Resorts are shuttered or getting close to it, now. Traffic has slowed. Boats are being pulled. And the leaves fall like manna for hunters and 4-year olds, though the end of our fall color is already nigh. We raked the biggest pile simply for her diving delight one day, and within minutes I found myself in it as well. I have fond memories of playing in the leaves as a child and it seemed only fitting to give her that same experience.
The portly black bears are braver now, scavenging closer and closer for their final meals. We smiled one morning to see our compost pile dug through and muddy black paw prints across our deck.
“Mom, do bears eat people?” she asked me on one of our dusk walks. “No,” I said loudly and confidently, both to show her I meant it and to scare away the bears. “Mostly they are scared of us. People usually mean trouble for them.”
“What about grizzly bears?”
“They don’t live around here,” I said trying to avoid the images in my mind. Obviously I’ve watched three too many bear horror movies.
Of course, I had to give her the warning of staying away if she ever sees a little bear because protective mamas aren’t anything to mess with. It’s unlikely, but far from impossible, that she might encounter that situation someday. I don’t like to scare her, but there are some warnings, some fears, a parent has to instill to keep her youngsters safe.
On a separate walk, on a section of road where there is no light even from a distance, we startled something large in the ditch. It was likely a deer, I keep telling myself that, but it crashed loudly through the brush just as I’ve heard bear do when they are moving quickly to get away from humans. We were much louder after that as I hustled us home, whistling and singing and clapping. And we’ve kept our walks to earlier in the day mostly to protect my wary nerves.
We were able to watch an ambling black bear close-up one afternoon. My desk sits right at the window and as I worked, I caught a large movement from the corner of my eye. Not six feet from me, behind the wall, was a very nice-sized bear slowly making his way across our yard, sniffing and sight-seeing.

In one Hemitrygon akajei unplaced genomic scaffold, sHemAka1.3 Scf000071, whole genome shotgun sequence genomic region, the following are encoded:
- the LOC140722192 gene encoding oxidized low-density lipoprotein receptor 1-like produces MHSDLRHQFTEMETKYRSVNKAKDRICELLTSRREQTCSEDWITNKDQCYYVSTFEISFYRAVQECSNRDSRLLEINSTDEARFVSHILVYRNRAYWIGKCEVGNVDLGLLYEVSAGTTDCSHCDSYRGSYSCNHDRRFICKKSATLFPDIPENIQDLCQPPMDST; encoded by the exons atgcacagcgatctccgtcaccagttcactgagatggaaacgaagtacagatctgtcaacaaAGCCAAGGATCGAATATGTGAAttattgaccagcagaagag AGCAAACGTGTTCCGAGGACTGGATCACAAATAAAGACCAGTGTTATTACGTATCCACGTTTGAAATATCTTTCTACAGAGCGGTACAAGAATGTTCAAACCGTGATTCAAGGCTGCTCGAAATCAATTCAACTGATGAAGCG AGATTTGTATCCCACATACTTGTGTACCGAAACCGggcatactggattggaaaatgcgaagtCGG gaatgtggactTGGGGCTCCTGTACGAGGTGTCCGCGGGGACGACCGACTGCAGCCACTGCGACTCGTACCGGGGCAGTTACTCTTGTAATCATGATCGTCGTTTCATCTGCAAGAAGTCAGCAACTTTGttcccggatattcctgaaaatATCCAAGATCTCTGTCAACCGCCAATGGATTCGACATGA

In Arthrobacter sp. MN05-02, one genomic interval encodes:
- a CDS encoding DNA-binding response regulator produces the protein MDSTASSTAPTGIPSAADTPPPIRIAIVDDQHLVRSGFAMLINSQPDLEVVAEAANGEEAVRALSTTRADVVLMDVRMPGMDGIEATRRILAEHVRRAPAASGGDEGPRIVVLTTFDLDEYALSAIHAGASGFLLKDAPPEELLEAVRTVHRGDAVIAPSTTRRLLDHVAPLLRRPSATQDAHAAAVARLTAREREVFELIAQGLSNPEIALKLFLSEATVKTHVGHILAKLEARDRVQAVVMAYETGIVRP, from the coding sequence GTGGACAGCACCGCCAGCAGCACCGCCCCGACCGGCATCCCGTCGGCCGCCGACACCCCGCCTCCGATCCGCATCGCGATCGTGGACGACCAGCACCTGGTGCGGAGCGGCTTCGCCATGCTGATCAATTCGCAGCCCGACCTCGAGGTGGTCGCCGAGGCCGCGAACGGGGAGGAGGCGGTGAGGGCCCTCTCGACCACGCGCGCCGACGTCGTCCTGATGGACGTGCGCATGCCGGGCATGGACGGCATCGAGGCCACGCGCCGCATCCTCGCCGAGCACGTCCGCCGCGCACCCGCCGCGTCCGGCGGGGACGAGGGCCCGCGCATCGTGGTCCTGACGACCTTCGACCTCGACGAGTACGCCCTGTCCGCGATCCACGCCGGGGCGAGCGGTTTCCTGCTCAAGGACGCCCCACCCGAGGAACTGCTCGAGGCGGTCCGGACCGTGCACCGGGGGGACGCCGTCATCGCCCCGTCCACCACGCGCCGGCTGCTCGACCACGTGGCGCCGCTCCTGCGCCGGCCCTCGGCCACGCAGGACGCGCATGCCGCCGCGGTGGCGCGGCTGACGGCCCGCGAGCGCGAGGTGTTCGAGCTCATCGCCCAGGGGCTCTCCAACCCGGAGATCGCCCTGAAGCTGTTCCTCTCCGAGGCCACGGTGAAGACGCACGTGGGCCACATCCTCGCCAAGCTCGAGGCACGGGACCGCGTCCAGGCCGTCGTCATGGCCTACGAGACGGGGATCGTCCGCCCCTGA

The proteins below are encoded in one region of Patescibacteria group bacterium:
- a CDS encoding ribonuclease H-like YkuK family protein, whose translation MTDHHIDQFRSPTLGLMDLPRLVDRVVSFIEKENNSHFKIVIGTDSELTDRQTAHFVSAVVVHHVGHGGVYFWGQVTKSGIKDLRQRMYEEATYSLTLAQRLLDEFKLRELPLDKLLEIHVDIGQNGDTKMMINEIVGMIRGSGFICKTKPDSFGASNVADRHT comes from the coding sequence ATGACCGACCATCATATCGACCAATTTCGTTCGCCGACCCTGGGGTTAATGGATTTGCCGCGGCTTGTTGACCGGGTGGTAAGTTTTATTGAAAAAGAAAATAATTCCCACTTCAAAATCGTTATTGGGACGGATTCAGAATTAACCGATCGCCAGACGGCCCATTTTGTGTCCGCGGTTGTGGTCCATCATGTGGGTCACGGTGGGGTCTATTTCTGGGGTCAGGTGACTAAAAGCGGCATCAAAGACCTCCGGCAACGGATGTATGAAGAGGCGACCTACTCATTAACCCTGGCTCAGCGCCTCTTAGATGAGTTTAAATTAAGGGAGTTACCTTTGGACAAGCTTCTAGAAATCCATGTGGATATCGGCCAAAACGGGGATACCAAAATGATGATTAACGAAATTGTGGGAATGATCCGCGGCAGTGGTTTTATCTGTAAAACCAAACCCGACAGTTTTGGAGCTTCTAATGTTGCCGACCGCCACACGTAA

“Iris, come quickly!” I called. She ran to me without hesitation, for once, and from my lap watched the lumbering black beauty continue into the trees, stopping only to sniff at the bow target on the far side of the lawn.
We were quiet in our awe and unspoken gratitude, though I did have the wherewithal to snap a fuzzy, zoomed-in photo to show our family bow hunter. The wildlife encounters we are afforded in this remote area are, without a doubt, one of the top benefits.
I don’t know that I could take my child to a zoo, or to any place where you pay money to ride on or swim with a beautiful creature. Though I’ve been to zoos a handful of times in the past and even enjoyed it, now, at this point in my life, seeing and thinking about animals in cages pulls at my heart strings in the most painful way. Even those born in captivity must know in the memory of their bones what life is truly meant to be.
We have a freezer full of elk meat, venison will arrive within a month, beef from a local farmer and home-grown chicken. We keep cats who are free to come and go as they choose, though we know it will shorten their lives. If any of it makes me a hypocrite, I guess I’ll learn my lesson as the years go by. It won’t be the first time I’ve been called that. And it won’t be the first time I’ve asked for forgiveness.
And so for now, we’ll settle for these wild encounters, for piles of fallen leaves, walks along a quiet gravel road, a slow life that stays surprisingly busy but breathtakingly beautiful. We’ll look at photos and watch Wild Planet to learn about what we don’t see up close. Her National Geographic Kid’s magazine and the TV shows she likes the best are about animals. I hear her talk to little bugs and butterflies as she might to a baby sibling. Cooing and gentle. Playful and appreciative.
Somewhere along the way she’s learned about the preciousness of life, and that’s all I can ask.
(Published in the October 17th issue of the Warroad Pioneer)